Suppose I have a training set which consists of 4 classes and the number of samples belonging to the 4 classes is 20, 30, 40, 10 respectively. So should I pass the tensor torch.tensor([20,30,40,10]) / 100. to the weight argument of the loss function?

Or should I calculate the values of the weight argument for each batch on the fly in the training loop?

Hi Tejan!

You have this backwards – you want to weight the less-frequent

classes more heavily in your loss function. The most common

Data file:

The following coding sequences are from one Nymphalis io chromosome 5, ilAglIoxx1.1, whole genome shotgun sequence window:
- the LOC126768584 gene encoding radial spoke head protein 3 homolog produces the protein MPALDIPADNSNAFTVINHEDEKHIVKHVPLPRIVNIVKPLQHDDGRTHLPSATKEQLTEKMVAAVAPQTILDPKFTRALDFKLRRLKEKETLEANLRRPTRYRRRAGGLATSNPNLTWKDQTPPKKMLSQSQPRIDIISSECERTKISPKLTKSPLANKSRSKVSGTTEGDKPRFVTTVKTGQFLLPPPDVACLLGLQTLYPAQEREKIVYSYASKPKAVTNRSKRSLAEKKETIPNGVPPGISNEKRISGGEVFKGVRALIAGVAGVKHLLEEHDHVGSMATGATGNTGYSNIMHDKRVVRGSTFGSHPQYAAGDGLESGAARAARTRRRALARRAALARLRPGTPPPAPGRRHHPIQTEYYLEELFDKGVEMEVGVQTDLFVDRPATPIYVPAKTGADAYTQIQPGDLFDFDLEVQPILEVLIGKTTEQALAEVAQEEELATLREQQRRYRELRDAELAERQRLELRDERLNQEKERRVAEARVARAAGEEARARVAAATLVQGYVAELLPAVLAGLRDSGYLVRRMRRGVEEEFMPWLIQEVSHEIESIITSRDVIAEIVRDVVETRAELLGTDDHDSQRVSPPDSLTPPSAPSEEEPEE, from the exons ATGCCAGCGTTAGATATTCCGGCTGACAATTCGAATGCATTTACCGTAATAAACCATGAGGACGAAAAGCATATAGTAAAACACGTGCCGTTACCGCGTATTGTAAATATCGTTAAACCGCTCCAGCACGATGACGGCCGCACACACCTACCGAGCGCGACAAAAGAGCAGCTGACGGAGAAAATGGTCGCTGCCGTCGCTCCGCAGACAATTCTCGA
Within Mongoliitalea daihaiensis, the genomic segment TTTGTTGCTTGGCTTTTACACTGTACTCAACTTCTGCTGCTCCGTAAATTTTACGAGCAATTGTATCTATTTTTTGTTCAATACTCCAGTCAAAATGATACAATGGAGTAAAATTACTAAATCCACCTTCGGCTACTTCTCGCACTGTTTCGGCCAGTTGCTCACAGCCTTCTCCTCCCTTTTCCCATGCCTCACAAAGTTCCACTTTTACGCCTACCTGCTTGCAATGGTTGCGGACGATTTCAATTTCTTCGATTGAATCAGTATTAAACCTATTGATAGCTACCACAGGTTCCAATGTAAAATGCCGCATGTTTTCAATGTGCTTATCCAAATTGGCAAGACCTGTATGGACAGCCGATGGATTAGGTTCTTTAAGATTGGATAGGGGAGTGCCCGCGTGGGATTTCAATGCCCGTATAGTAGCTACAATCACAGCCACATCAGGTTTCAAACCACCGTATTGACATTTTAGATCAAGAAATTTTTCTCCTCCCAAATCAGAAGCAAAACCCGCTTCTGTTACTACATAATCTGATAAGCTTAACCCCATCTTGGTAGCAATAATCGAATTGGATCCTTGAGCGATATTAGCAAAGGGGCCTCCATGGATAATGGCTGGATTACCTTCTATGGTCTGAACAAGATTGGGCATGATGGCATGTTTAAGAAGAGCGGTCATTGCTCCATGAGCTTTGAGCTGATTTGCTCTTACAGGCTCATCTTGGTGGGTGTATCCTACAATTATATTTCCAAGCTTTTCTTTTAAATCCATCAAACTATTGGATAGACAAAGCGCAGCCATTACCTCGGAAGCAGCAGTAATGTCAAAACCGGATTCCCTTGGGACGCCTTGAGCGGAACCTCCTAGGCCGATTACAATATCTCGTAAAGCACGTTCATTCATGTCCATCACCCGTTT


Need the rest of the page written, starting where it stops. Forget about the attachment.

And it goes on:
weighting scheme would be the reciprocal of what you have,

`100.0 / torch.tensor ([20.0 ,30.0 ,40.0 ,10.0])`

My preference is to calculate the weights using the frequency of

classes in the entire training set and use this single set of weights

for each batch.

Best.

K. Frank

Hi,

But shouldn’t the sum of the weight vector equal to 1?

Hi Tejan!

No. This kind of use case applies to CrossEntropyLoss, which computes

a *weighted mean* (when using the default `reduction = 'mean'`

). This

means that `CrossEntropyLoss`

divides by the sum of the weights, so

the sum of the weights drops out of the final loss value.

(It doesn’t hurt to have the weights sum to one; it just doesn’t matter.)

Best.

K. Frank